For the treatment on bones, a high-energy, focused shockwave with positioning technology has to be used.

In accordance with most scientific evidence ISMST recommends to use focused generators and high energy levels to treat calcifications.

To treat superficial soft tissue conditions, devices with or without focusing technology may be utilized; close attention must be paid to the depth of penetration of the shockwave source when treating deep tissue structures.



1. Approved standard indications
1.1.Chronic Tendinopathies
1.1.1. Calcifying tendinopathy of the shoulder
1.1.2. Lateral epicondylopathy of the elbow (tennis elbow)
1.1.3. Greater trochanter pain syndrome
1.1.4. Patellar tendinopathy
1.1.5. Achilles tendinopathy
1.1.6. Plantar fasciitis, with or without heel spur
1.2.Bone Pathologies
1.2.1. Delayed bone healing
1.2.2. Bone Non-Union (pseudarthroses)
1.2.3. Stress fracture
1.2.4. Avascular bone necrosis without articular derangement
1.2.5. Osteochondritis Dissecans (OCD) without articular derangement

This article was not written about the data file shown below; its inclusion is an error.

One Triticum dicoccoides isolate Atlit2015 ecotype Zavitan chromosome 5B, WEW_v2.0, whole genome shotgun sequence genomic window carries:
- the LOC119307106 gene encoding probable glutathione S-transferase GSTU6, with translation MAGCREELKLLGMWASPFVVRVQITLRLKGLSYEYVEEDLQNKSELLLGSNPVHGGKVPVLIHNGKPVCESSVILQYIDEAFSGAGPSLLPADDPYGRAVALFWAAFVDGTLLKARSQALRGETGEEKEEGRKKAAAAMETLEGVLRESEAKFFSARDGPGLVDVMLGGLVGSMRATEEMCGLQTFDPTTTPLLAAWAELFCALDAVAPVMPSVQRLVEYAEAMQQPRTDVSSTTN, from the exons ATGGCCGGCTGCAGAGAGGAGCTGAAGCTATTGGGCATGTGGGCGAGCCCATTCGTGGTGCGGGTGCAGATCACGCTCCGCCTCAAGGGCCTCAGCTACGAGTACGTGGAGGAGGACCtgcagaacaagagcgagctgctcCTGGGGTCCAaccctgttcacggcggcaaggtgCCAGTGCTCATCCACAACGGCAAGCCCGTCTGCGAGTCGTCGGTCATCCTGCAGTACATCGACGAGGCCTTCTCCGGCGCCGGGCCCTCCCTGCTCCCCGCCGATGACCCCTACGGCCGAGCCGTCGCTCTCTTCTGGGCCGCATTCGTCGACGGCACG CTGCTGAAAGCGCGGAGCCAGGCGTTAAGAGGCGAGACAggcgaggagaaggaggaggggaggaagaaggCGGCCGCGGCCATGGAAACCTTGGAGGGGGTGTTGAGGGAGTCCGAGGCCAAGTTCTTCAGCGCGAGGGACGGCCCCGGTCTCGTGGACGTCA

1.3.Skin Pathologies
1.3.1. Delayed or non-healing wounds
1.3.2. Skin ulcers
1.3.3. Non-circumferential burn wounds

2. Common empirically-tested clinical uses
2.1.1. Rotator cuff tendinopathy without calcification
2.1.2. Medial epicondylopathy of the elbow
2.1.3. Adductor tendinopathy syndrome
2.1.4. Pes-Anserinus tendinopathy syndrome
2.1.5. Peroneal tendinopathy
2.1.6. Foot and ankle tendinopathies
2.2.Bone Pathologies
2.2.1. Bone marrow edema
2.2.2. Osgood Schlatter disease: Apophysitis of the anterior tibial tubercle
2.2.3. Tibial stress syndrome (shin splint)
2.3.Muscle Pathologies
2.3.1. Myofascial Syndrome
2.3.2. Muscle sprain without discontinuity
2.4.Skin Pathologies
2.4.1. Cellulite

3. Exceptional indications – expert indications
3.1.Musculoskeletal pathologies
3.1.1. Osteoarthritis
3.1.2. Dupuytren disease
3.1.3. Plantar fibromatosis (Ledderhose disease)
3.1.4. De Quervain disease
3.1.5. Trigger finger